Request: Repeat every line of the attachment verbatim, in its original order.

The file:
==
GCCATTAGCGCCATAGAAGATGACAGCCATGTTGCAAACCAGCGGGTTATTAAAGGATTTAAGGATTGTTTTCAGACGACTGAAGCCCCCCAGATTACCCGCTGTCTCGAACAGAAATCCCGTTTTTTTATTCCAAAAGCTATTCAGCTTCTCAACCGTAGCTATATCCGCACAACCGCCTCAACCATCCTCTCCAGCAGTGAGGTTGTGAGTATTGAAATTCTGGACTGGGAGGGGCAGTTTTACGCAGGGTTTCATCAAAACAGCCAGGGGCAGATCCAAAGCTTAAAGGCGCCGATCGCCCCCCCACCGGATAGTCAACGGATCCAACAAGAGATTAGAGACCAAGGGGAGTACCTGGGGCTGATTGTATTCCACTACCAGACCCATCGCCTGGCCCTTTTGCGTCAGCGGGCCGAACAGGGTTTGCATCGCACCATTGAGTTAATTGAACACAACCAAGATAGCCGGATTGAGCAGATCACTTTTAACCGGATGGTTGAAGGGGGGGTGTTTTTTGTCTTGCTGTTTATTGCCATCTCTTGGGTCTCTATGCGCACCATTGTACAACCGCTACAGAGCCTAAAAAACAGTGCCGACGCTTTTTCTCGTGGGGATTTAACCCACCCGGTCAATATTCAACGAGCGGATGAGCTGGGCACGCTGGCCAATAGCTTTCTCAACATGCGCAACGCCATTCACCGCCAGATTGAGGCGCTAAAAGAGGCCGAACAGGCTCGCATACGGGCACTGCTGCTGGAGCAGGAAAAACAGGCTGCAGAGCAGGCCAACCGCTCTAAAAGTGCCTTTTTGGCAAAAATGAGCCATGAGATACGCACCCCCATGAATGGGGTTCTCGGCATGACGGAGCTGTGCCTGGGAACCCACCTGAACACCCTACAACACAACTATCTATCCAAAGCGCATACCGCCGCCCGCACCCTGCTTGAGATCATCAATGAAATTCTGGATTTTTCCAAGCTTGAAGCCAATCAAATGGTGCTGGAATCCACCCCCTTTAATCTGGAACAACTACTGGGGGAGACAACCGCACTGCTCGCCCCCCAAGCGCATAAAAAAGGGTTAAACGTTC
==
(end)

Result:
GCCATTAGCGCCATAGAAGATGACAGCCATGTTGCAAACCAGCGGGTTATTAAAGGATTTAAGGATTGTTTTCAGACGACTGAAGCCCCCCAGATTACCCGCTGTCTCGAACAGAAATCCCGTTTTTTTATTCCAAAAGCTATTCAGCTTCTCAACCGTAGCTATATCCGCACAACCGCCTCAACCATCCTCTCCAGCAGTGAGGTTGTGAGTATTGAAATTCTGGACTGGGAGGGGCAGTTTTACGCAGGGTTTCATCAAAACAGCCAGGGGCAGATCCAAAGCTTAAAGGCGCCGATCGCCCCCCCACCGGATAGTCAACGGATCCAACAAGAGATTAGAGACCAAGGGGAGTACCTGGGGCTGATTGTATTCCACTACCAGACCCATCGCCTGGCCCTTTTGCGTCAGCGGGCCGAACAGGGTTTGCATCGCACCATTGAGTTAATTGAACACAACCAAGATAGCCGGATTGAGCAGATCACTTTTAACCGGATGGTTGAAGGGGGGGTGTTTTTTGTCTTGCTGTTTATTGCCATCTCTTGGGTCTCTATGCGCACCATTGTACAACCGCTACAGAGCCTAAAAAACAGTGCCGACGCTTTTTCTCGTGGGGATTTAACCCACCCGGTCAATATTCAACGAGCGGATGAGCTGGGCACGCTGGCCAATAGCTTTCTCAACATGCGCAACGCCATTCACCGCCAGATTGAGGCGCTAAAAGAGGCCGAACAGGCTCGCATACGGGCACTGCTGCTGGAGCAGGAAAAACAGGCTGCAGAGCAGGCCAACCGCTCTAAAAGTGCCTTTTTGGCAAAAATGAGCCATGAGATACGCACCCCCATGAATGGGGTTCTCGGCATGACGGAGCTGTGCCTGGGAACCCACCTGAACACCCTACAACACAACTATCTATCCAAAGCGCATACCGCCGCCCGCACCCTGCTTGAGATCATCAATGAAATTCTGGATTTTTCCAAGCTTGAAGCCAATCAAATGGTGCTGGAATCCACCCCCTTTAATCTGGAACAACTACTGGGGGAGACAACCGCACTGCTCGCCCCCCAAGCGCATAAAAAAGGGTTAAACGTTC